One of the mysteries of the English language finally explained.
In a very isolated place.
- ‘There was one large house, and eight smaller ones, miles from anywhere else.’
- ‘You'll feel a million miles from anywhere, especially at night, yet you're only a 15-minute cab ride from town (and there's a free minibus).’
- ‘Nobody thought York was a possibility, because it's miles from anywhere.’
- ‘I couldn't go for a walk because the house was miles from anywhere and it was surrounded by plains.’
- ‘Hundreds and hundreds of miles from anywhere, the spot was the very ‘climax of desolation,’ as one of Stuart's fellow explorers once put it, and Stuart and his men had gone through hell to get there.’
- ‘A million miles from anywhere, it is America's most far-flung state but its isolated beauty is a huge attraction for adventures and honeymooners.’
- ‘Breezily, reassuringly, I said ‘Oh well, it's not like we're miles from anywhere.’’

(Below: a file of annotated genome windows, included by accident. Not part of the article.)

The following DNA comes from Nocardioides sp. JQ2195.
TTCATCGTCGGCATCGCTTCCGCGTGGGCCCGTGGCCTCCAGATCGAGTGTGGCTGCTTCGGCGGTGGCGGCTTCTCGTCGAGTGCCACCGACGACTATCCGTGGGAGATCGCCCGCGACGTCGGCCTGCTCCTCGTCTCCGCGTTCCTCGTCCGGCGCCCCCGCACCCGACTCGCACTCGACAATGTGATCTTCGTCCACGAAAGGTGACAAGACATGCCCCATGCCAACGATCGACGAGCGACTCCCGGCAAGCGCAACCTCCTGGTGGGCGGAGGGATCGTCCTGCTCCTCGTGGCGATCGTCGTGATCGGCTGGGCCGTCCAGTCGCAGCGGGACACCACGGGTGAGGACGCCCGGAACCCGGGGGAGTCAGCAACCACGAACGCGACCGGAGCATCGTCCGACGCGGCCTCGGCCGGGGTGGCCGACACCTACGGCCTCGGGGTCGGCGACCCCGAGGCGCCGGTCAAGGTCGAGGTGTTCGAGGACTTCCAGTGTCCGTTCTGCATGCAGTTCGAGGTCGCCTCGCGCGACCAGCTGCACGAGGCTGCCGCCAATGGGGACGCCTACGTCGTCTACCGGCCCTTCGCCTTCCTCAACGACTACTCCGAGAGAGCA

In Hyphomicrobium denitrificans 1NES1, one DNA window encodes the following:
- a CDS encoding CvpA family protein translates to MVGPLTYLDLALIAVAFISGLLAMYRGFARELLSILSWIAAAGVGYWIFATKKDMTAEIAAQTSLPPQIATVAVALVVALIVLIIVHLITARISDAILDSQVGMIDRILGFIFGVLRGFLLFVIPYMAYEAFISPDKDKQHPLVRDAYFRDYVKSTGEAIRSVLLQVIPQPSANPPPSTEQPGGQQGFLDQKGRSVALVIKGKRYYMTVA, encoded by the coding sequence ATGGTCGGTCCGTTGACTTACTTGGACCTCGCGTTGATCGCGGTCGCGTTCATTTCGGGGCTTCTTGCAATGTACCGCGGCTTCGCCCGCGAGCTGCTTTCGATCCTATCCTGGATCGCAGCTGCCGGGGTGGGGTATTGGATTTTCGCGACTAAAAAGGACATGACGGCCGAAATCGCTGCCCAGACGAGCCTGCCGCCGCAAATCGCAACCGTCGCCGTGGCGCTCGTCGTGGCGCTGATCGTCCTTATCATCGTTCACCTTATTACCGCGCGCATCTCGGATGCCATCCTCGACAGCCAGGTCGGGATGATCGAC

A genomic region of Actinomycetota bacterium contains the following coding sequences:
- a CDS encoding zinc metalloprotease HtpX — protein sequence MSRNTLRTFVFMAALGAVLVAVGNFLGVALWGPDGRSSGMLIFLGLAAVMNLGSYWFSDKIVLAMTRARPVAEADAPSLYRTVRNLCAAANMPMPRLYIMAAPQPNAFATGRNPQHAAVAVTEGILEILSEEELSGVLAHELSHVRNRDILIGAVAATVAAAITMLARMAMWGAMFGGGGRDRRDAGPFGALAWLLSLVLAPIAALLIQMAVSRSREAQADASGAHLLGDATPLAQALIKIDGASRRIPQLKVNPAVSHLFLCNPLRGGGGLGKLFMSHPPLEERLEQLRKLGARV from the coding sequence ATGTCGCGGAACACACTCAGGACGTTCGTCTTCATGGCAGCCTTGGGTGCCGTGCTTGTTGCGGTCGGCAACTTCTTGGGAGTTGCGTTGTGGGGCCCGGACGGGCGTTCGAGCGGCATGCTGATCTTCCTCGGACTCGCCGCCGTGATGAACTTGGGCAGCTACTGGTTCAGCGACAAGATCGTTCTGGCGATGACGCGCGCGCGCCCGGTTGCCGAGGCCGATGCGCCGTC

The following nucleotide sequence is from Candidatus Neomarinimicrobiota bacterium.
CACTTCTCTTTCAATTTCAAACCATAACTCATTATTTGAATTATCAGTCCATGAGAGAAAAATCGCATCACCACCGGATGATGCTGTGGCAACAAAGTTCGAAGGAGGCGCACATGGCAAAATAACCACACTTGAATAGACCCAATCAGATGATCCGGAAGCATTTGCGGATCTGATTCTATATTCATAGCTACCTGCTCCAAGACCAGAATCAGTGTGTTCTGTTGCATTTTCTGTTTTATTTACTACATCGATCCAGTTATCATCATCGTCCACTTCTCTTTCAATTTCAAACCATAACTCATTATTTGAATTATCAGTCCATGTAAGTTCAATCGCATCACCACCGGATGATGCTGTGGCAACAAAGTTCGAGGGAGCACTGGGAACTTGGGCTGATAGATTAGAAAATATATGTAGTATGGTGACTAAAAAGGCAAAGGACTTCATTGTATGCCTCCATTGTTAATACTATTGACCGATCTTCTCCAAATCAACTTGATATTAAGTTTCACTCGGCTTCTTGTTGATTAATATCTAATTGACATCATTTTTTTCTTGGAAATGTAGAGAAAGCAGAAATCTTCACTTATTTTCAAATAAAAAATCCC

- ‘When I worked for Bright Star they had their store in an old military bomb store miles from anywhere.’
- ‘They were miles from anywhere and mum couldn't get a signal on her mobile phone, so she had to walk quite a way to get help.’
- ‘The fortuitous setting of the Bilderberg Jan Luyken means that it overcomes the usual annoying paradox of hotels in major cities: the ones close to everything are too noisy, and the ones quiet enough to permit sleep are miles from anywhere.’
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